Community services have a distinct culture and identity, with flat operating structures and an often forward-thinking approach to focusing care around the needs of the patient.
A sense of optimism
All of the leaders interviewed for this publication expressed a sense of optimism about the community sector in light of the NHS long term plan’s recommendations. As Siobhan Melia, chief executive of Sussex Community NHS Foundation Trust, puts it: "It feels as though we are at a really exciting juncture for community services and it feels quite motivating to know that services that make a real impact across the systems that they work in are receiving national focus and having some policy and investment decisions specifically targeted at them".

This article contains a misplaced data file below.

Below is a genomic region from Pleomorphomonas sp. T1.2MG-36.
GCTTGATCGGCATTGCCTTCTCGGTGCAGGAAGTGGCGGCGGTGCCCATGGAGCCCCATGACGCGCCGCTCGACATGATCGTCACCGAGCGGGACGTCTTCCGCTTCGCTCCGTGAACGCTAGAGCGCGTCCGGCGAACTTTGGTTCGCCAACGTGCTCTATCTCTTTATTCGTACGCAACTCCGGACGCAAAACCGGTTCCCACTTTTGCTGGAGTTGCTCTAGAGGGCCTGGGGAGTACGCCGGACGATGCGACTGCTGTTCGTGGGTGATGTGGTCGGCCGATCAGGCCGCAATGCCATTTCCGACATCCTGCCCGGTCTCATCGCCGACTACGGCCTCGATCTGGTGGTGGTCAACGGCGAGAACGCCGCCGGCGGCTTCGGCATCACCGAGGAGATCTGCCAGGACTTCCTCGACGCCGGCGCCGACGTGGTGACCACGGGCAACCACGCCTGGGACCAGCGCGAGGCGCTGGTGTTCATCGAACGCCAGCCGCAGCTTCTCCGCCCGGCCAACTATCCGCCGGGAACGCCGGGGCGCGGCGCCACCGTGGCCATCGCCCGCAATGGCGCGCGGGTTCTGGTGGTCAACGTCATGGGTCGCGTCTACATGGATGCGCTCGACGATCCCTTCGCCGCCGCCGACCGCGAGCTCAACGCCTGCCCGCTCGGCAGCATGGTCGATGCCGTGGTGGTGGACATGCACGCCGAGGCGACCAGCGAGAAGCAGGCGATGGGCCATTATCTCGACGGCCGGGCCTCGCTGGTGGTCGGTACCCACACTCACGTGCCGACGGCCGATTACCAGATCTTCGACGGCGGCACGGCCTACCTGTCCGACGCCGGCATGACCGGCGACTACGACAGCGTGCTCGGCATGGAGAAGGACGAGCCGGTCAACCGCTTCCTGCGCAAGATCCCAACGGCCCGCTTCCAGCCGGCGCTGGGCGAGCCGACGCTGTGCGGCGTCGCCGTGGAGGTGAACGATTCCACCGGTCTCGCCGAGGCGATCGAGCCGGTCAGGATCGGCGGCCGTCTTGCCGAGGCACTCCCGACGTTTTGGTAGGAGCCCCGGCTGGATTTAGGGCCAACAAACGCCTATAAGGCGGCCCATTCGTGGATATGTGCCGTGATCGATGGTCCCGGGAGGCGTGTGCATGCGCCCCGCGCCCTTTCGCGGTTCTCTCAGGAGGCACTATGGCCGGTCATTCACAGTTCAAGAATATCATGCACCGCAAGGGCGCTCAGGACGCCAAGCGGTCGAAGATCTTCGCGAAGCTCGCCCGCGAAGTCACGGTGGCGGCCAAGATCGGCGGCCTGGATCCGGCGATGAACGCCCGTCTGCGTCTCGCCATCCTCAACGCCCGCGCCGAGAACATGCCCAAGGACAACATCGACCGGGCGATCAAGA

Alongside this enthusiasm for recognition of the sector in the long term plan, there is a sense that community providers have already built up significant momentum in moving towards the types of approach that the plan sets out. Robert Harrison, chief operating officer of Harrogate and District NHS Foundation Trust says: "The NHS long term plan backs up the direction we’ve been heading in ourselves – to work together across primary, social and community care in developing an ethos of prevention being better than cure, and to develop services that promote independence and support people throughout their life, including end of life".
There is a sense that community providers have already built up significant momentum in moving towards the types of approach that the plan sets out.